While we haven't been the highest scoring town, we've lasted a long time, all the way back to when the full release of the game started. It's a bit rough at times, even in real life terms, because you get to know a group, fight with them, learn to trust them, and you sort of become a family that eventually has to be torn apart by hordes of undead that have a taste for your flesh.
Last night, Day 10, was a desperate scramble to come up with enough materials to build temporary defenses, which is a bad sign. Temporary defenses go away after an attack, but still consume resources, which meant that despite our surviving that attack we'd be at a reduced defense capacity all over again for today.
One positive thing, even if it's Pyrrhic, is that after days and days of desperately low water supplies, we managed to do a major construction which gave us much more water in the well than we could possibly use. It's unfortunate that water rationing is strictly enforced, though, otherwise we would have been able to use the water for some alternate construction projects that might help minimize the damage tonight. As it is, too many people are thirsty or dehydrated from the night before and need the water just to live, so it's been hard to get people to chip in.
A lot of Die2Nite is discussing in the forums about what needs to be done. Naturally if you don't have a good group this isn't going to go too well, but most people you'll find are fairly reasonable once the usual early mistrust bleeds away. The game is sneaky in that it creates a bunch of situations that may give rise to conflict, and at the beginning I thought this was a terribly manipulative setup, but I found that the secret charm of such situations are that if you can work through them, work together to fix something and get the doors closed just before the attack, that you are rewarded in ways that other more isolated game experiences could never manage.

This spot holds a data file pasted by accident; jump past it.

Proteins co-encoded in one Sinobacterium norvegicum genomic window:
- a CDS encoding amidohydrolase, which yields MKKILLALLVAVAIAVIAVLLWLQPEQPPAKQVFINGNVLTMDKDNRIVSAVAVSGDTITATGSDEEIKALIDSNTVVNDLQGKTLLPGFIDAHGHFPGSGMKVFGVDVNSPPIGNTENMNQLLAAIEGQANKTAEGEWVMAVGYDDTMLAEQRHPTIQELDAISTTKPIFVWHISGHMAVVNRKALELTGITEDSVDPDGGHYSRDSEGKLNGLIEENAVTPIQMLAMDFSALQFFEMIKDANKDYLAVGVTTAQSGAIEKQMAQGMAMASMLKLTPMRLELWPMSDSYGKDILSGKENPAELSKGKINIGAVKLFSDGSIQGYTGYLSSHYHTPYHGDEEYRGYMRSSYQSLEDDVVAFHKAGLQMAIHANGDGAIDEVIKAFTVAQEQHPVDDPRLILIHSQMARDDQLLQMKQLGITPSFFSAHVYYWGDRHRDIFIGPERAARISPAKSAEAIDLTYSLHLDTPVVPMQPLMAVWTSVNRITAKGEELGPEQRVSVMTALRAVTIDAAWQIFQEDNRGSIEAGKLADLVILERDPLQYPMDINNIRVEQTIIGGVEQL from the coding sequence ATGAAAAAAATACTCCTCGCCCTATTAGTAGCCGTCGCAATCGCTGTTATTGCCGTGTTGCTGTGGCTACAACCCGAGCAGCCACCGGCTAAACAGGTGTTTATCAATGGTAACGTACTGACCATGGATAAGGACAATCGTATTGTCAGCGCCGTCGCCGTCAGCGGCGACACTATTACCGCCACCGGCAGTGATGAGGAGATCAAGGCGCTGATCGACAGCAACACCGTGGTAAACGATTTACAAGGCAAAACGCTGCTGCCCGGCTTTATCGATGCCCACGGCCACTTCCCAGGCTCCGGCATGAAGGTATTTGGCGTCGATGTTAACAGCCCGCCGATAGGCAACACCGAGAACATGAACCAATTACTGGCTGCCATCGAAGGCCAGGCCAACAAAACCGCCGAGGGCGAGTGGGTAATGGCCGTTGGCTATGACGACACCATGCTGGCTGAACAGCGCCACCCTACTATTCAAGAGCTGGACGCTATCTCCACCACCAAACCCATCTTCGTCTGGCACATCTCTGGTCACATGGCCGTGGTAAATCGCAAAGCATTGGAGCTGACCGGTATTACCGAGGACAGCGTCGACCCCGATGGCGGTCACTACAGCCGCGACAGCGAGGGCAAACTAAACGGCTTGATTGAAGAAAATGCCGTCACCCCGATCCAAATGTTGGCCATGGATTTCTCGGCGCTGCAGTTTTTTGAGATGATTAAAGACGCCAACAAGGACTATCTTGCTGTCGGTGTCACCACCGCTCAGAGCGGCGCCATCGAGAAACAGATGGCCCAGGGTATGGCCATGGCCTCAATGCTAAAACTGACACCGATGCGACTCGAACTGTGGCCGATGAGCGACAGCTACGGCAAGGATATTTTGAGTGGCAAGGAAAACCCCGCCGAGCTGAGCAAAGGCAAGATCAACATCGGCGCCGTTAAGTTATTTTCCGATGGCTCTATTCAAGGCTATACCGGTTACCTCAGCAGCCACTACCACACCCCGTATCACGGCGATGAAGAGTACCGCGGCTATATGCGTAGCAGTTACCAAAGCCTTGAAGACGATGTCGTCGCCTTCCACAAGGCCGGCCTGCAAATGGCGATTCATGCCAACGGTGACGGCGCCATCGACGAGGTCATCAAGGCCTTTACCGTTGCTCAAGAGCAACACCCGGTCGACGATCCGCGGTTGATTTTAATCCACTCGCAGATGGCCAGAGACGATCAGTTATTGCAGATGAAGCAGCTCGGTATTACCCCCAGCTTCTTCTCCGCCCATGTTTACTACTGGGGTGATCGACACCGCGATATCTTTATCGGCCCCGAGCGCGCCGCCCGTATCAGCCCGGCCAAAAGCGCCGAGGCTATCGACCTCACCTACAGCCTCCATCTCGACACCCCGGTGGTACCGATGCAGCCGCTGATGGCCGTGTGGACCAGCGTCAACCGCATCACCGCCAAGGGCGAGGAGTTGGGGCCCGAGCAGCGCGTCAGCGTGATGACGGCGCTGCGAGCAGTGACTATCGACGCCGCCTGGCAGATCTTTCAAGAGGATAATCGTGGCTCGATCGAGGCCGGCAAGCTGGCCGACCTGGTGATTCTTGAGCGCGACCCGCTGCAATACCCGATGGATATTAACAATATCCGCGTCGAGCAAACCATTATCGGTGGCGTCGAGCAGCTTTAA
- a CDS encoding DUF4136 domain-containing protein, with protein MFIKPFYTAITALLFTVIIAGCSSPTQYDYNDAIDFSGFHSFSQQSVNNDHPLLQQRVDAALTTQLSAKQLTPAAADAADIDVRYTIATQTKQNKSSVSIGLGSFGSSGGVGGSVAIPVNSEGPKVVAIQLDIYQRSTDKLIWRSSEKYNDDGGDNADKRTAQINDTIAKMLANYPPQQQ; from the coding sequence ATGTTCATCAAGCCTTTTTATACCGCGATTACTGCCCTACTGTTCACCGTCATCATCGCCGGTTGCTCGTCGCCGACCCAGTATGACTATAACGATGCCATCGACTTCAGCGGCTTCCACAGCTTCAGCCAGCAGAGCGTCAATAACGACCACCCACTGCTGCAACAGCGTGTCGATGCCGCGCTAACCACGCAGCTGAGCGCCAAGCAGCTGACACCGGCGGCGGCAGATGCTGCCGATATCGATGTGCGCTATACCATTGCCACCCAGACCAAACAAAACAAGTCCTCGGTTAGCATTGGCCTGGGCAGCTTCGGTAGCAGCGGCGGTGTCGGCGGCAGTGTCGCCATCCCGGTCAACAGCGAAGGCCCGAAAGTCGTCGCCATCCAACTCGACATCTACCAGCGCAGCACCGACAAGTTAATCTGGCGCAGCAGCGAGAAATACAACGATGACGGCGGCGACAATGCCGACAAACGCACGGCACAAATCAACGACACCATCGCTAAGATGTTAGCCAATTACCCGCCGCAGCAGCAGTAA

It's rare to see a game that manages to bring about both the ugliness and beauty of humanity in the span of a few days.
The game is free-to play and not system intensive, which is a good match for me. You can pay to have in-game advantages by giving yourself a hero class. These allow for more customization and more powers out in the wasteland, but because this is ultimately a cooperative game this doesn't leave a bitter taste in my mouth like micropayment competitive games do. If anyone's willing to try it out, you can use this address as a referral to give me a bonus or two.
Who knows, since my town looks like it might be dying soon, I'll always be on the lookout for people to join my coalition, which is I guess the closest thing this game comes to a guild. Anyway, you may be hearing more about my experiences of this game.
Good Bit of Luck:
Finally found an electric axe in Might and Magic II. Able to sate Lord Hoardall's lust for junk, I got a chunk of XP and am no longer annoyed that I can't find the axe. Trouble is, I don't know how to fill out the spellbooks for both spell types. Maybe my next adventure will involve something like tracking down the errant spells.
Got farther in Tyrian 2000, although I think what that game needs is some sort of level select system, because I do get tired of playing the same planet over and over trying NOT to die. I think the illusion of choice you sometimes get, when it lets you pick between different stages, sort of spoiled me, and I want to be able to choose stages all the time.
Anyway, take it easy this weekend.